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In a First, NASA’s Probe Has ‘Touched’ the Sun

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Dec 15, 2021

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Image Credit: NASA

Most of us have heard of the legend of Icarus, the character from Greek mythology who flew so close to the Sun that his wings melted, and he fell to death. NASA, however, has finally achieved what Icarus could not.

This year, its solar probe didn’t just go close to the Sun, but also “touched” it — and managed to live long enough to tell the tale.

“For the first time in history, a spacecraft has touched the Sun. NASA’s Parker Solar Probe has now flown through the Sun’s upper atmosphere — the corona — and sampled particles and magnetic fields there,” NASA announced. In other words, this is the first time any human-made element has entered the solar atmosphere.

NASA achieved the almost impossible feat 60 years after it set the goal to do so, and three years following the launch of Parker in 2018. Published on Tuesday in Physical Review Letters, a study details Parker‘s entry into the magnetized atmosphere of the Sun.

“We were fully expecting that, sooner or later, we would encounter the corona for at least a short duration of time… But it is very exciting that we’ve already reached it,” said Justin Kasper, a professor in the Department of Climate and Space Sciences and Engineering at the University of Michigan, who led the study.

The objective behind the mission is to get a better understanding of the Sun’s magnetic fields and gather sample particles. “Not only does this milestone provide us with deeper insights into our Sun’s evolution and its impacts on our solar system, but everything we learn about our own star also teaches us more about stars in the rest of the universe,” Thomas Zurbuchen, associate administrator for the Science Mission Directorate at the NASA Headquarters in Washington, explained.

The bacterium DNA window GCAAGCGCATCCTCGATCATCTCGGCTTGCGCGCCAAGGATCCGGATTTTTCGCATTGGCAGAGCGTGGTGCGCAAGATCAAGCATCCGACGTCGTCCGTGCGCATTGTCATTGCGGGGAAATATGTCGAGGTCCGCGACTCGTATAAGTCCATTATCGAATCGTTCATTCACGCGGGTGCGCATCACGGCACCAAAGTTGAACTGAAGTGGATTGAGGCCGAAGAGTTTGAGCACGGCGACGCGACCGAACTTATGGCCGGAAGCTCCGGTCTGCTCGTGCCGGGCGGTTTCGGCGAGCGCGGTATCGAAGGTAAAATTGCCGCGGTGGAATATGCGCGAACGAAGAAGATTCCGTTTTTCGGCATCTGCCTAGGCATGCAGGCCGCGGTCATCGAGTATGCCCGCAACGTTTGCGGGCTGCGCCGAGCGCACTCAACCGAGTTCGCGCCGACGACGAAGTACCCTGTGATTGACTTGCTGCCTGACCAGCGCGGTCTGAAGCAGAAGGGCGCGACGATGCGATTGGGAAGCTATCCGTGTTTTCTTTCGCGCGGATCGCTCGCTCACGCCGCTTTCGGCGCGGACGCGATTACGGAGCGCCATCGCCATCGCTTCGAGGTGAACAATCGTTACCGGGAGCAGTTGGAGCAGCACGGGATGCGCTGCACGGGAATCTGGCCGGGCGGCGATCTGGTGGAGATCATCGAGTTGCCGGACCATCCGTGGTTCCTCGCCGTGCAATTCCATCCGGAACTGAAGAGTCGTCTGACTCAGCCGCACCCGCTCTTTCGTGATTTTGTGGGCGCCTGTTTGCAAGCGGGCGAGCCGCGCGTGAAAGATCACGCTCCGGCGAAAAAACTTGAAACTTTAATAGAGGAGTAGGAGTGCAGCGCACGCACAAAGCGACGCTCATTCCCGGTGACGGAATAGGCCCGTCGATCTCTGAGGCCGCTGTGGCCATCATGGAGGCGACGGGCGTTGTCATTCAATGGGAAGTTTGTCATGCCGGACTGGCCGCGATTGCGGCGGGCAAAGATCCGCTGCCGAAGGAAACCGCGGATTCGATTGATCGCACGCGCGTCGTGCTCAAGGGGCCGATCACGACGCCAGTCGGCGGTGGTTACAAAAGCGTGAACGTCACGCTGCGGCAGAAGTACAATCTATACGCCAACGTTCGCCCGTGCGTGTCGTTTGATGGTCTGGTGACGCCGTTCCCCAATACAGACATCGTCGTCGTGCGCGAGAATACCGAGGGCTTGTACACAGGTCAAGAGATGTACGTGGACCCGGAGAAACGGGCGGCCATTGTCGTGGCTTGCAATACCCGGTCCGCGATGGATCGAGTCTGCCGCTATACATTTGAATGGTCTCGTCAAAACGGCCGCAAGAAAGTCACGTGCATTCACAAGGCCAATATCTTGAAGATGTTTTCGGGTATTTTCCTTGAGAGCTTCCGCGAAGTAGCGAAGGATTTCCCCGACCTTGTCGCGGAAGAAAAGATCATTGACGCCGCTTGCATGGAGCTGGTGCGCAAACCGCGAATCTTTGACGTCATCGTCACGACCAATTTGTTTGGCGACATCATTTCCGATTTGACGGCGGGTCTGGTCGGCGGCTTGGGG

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“This is a huge milestone,” Craig DeForest, a solar physicist at the Southwest Research Institute in Boulder, Colorado, who is not involved with the mission, told Nature. Flying into the solar corona represents “one of the last great unknowns.”

Unlike the Earth, the Sun doesn’t have a solid surface. Instead, it contains a superheated atmosphere comprising solar material that is kept in place by magnetic and gravitational forces. “The corona is one million degrees Kelvin (1,800,000 degrees Fahrenheit) at its hottest point, while the surface is around 6,000 Kelvin (10,340 degrees Fahrenheit),” an article on CNN explains.

“Flying so close to the Sun, Parker Solar Probe now senses conditions in the magnetically dominated layer of the solar atmosphere — the corona — that we never could before… We see evidence of being in the corona in magnetic field data, solar wind data, and visually in images,” Nour Raouafi, the Parker project scientist at the Johns Hopkins Applied Physics Laboratory in Laurel, Maryland, said. “We can actually see the spacecraft flying through coronal structures that can be observed during a total solar eclipse.”

Moreover, the spacecraft also discovered “bizarre kinks” in the magnetic field of the solar wind, known as switchbacks, while inside the corona. “Knowing how such features form on the Sun, and how they influence the solar wind and other eruptions of charged particles, will help people on Earth better prepare for disruptive space weather, such as when solar storms knock out satellite communications,” Nature noted.

The probe actually flew through the sun’s corona — its upper atmosphere — in April during its eighth close approach to the Sun. However, it took scientists a few months to collate the data, and a few more to confirm that the probe had actually succeeded in venturing into the star that sustains us.

The words of Nicola Fox, director of NASA’s heliophysics division, ring loud. “We have finally arrived. Humanity has touched the Sun.”

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Written By Devrupa Rakshit

Devrupa Rakshit is an Associate Editor at The Swaddle. She is a lawyer by education, a poet by accident, and a painter by shaukh. She has her own podcast called #DateNightsWithD on Spotify. You can find her on Instagram @devruparakshit.

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